“We had to buy tourniquets, for God’s sake,” she said. “We shouldn’t have to buy tourniquets.”
The next day — under blue skies — the marchers were noticeably older — not the teens that were such an organizing force for this event nationwide.
For her part, Sackman said she stepped in because she sensed a vacuum.
“Someone needs to do something,” she said, adding: “Since no one else was doing anything, I wanted to … speak on behalf of students who might not be willing.”
She added that while few high school students attended the island march, several went to the march in Seattle — but others were not engaged.
“I think that in general a problem with my generation can be apathy,” she said. “We think it does not affect us or is not something we have to advocate for.”
She also noted many students are busy — she is the co-president of the Queer-Staight Alliance, tutors and is busy with school. For many students — including her — there can be little time left over for other pursuits. But the subject of gun safety is resonating.
“As I talk more about it, and watch the speeches, it becomes something I care more about it,” she added.
Estimates are that there were about 20 teachers in Saturday’s crowd, including McMurray teacher Stephanie Detwiler, who experienced a school shooting in the 1990s as a teacher in Seattle. No one was killed, but many shots were fired.
“What has changed since then is that now kids have assault weapons,” she said.
She thinks about the possibility of a school shooting on Vashon every time the school does a lockdown drill and every time another shooting occurs in a school.
She added that she is hopeful about the latest surge of attention to this issue.
“I am impressed with the young people. And I am embarrassed by the rest of us,” she said.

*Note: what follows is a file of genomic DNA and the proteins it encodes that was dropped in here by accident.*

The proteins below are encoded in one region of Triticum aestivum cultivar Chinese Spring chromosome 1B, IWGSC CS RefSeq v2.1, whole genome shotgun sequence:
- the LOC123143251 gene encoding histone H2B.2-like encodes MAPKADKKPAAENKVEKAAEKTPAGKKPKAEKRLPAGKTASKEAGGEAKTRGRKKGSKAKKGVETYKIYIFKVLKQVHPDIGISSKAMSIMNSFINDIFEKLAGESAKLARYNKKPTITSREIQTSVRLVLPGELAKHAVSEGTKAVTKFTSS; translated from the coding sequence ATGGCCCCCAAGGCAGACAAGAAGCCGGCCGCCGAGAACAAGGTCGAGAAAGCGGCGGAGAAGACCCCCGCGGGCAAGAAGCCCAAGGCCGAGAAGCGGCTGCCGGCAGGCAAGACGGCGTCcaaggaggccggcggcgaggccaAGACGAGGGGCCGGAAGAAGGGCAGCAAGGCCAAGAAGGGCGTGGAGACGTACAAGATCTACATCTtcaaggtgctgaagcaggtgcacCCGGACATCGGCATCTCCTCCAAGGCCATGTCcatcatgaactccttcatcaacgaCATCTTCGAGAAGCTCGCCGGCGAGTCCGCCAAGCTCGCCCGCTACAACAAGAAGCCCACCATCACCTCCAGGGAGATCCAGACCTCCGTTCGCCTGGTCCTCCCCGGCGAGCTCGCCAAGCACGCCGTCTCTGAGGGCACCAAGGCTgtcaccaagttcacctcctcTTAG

Some at the march are questioning what comes next.
One woman at the march was wearing a sign for the national group Moms Demand Action, which will hold a meeting on Vashon this evening — Wednesday — at 7 p.m. at a public building near town. The Washington chapter of the group will send speakers and educators to the meeting to inform islanders how to start a chapter.
People interested in attending can learn more about the group and get the location at act.everytown.org/event/moms-demand-action-event/10421/signup.
Additionally, Jones said that earlier this month, he convened a conversation about gun safety with a variety of island activist groups. Now that effort is broadening for continued conversation and action on Vashon regarding increased gun safety.
“Hopefully, we will find people from a broad spectrum,” he said.
More information will follow as that work progresses.
Oftentimes, conversations about gun safety end in accusations that those advocating for change are trying to take away all guns, which was not the intent of Saturday’s march.
Along the way, islander Deb Dammann carried a “Never Again” sign. She recounted how as a young bride, intending to live off the land in the 1970s, she asked for — and received — two “beautiful” shotguns as a wedding gift.
Guns themselves are not the problem, she added, walking with the crowd.
“It’s the murder we object to,” she said.